Greek Life struggles to reach a new generation of college students


Veronica Madell, Staff Reporter

On Saturday, Jan. 18, around three hundred Case Western Reserve University students will wait for the doors to each of CWRU’s sorority’s room to open so they can be ushered into Greek life. With 36 percent of female students on campus participating in Greek life, the next two weekends of formal recruitment are crucial in order for sororities to continue to maintain their large presence on campus. 

The process of formal recruitment takes four full days and occurs annually on the first two weekends of the spring semester. The process requires all prospective members to meet all 10 sororities on campus and slowly narrow down their decision to a handful on the final day. On Monday, Jan. 27, participants will receive a bid from one final sorority that they can choose to either accept or decline. 

Kat Taylor, the vice president of recruitment for the Panhellenic Council, the governing organization of all CWRU’s sororities, explained that this process is in place to “ensure you get to meet all the chapters in our community, face to face.” 

Taylor has been working on perfecting these two weekends of recruitment since October of 2019. This dedication stems from Taylor’s personal Greek experience. Coming into Greek life as a first-year student, Taylor was looking for a group of people to keep her accountable to her goals. What she found instead was a support system of people who inspired her goals and kept her accountable but through compassion. 

Taylor expanded on this feeling, saying, “Greek life is a phenomenal support network, it gives you many different things that are very beneficial for you all in one experience. For me, personally, it has helped me grow as a person in the ways that I most needed to.” 

However, one thing that Greek Life Nationwide has been struggling with is communicating this message to the new college generation, Gen Z. While CWRU’s sorority recruitment numbers are high, they are still lower than in previous years. On a larger scale, the National Panhellenic Conference, which includes 26 nationwide sororities, has also experienced a drop in recruitment numbers. In the past three years, there has been a 15.2% decline in the number of new members recruited each year.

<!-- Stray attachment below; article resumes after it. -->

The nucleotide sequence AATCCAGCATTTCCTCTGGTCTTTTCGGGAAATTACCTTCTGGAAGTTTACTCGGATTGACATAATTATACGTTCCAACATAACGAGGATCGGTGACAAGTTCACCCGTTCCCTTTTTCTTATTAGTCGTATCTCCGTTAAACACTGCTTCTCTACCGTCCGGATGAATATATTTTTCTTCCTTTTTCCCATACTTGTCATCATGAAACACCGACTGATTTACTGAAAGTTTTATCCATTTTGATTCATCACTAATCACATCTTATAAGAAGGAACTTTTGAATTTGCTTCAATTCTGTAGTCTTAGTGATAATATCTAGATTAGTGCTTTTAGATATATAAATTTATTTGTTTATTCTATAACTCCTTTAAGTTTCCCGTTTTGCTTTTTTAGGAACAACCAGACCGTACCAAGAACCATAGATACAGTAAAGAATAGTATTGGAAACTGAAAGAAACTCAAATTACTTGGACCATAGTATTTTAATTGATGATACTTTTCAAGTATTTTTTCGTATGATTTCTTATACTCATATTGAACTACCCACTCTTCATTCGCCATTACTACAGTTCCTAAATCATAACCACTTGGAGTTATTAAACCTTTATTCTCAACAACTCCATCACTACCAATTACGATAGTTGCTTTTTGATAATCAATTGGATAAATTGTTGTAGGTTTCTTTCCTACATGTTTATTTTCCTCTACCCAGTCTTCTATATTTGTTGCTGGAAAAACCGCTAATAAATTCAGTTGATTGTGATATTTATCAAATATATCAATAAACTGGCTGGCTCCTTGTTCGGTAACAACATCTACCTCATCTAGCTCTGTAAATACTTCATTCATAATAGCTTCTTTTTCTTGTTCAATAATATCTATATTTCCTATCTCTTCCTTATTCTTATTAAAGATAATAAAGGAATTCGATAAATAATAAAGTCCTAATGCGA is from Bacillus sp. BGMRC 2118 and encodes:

This new trend is not exclusive to Greek life. Several other entities are struggling to reach Gen Z students. The world’s largest online retailer, Amazon, is also struggling to attract Gen Z consumers. Rather than convenience, the Gen Z generation is looking for an experience and this is not found on the fast and efficient Amazon. On the other end of the spectrum, museums are also struggling to attract Gen Zers. If you walk into any art museum, it is clear the demographic is not college students. Data from surveys show that while museums are an experience, they are too passive for Gen Zers, who are used to the interaction they receive with tech devices. Clearly, there is a fight for Gen Z’s attention that challenges organizations to think in new ways. 

Taylor and her recruitment team decided to take on that challenge this year. They changed their recruitment strategy, focusing more heavily on social media. 

Taylor explained, “We are trying to figure out how Gen Zers want to be reached. The way that we want to learn about this experience might be different from how they want to. This year we did not quite figure it out, but we tried something new and wonderful.” 

Students who signed up for recruitment this semester confirmed Taylor’s thoughts. Social media did not reach the students. However, many other of their strategies did. When asked about how they found out about recruitment, students cited events such as Taste of Greek Life, pre-recruitment events and tabling by members of sororities. All these events are experience-based, following the Gen Z pattern. 

However, another hurdle that Greek Life has to face is its appearance in the media. Students who did not sign up for recruitment cited bias as their reason why. They stated that they came into college already biased against Greek Life from its appearance in the news, TV, movies and Instagram. One student stated that “there is a certain stereotype that I do not know if it is true, but I do not want to have any chance of being a part of it.” 

They explained that no recruitment efforts could change the bias they already had from the media and that none of the sorority social media efforts reached them. This again follows the Gen Z pattern of influence from media. 

However, Taylor was not deterred by the challenges. She was excited about recruitment and the new generation of Greek Life. Her one piece of advice to all those lining up at the door this Saturday is, “Know that we appreciate who you are as an individual.”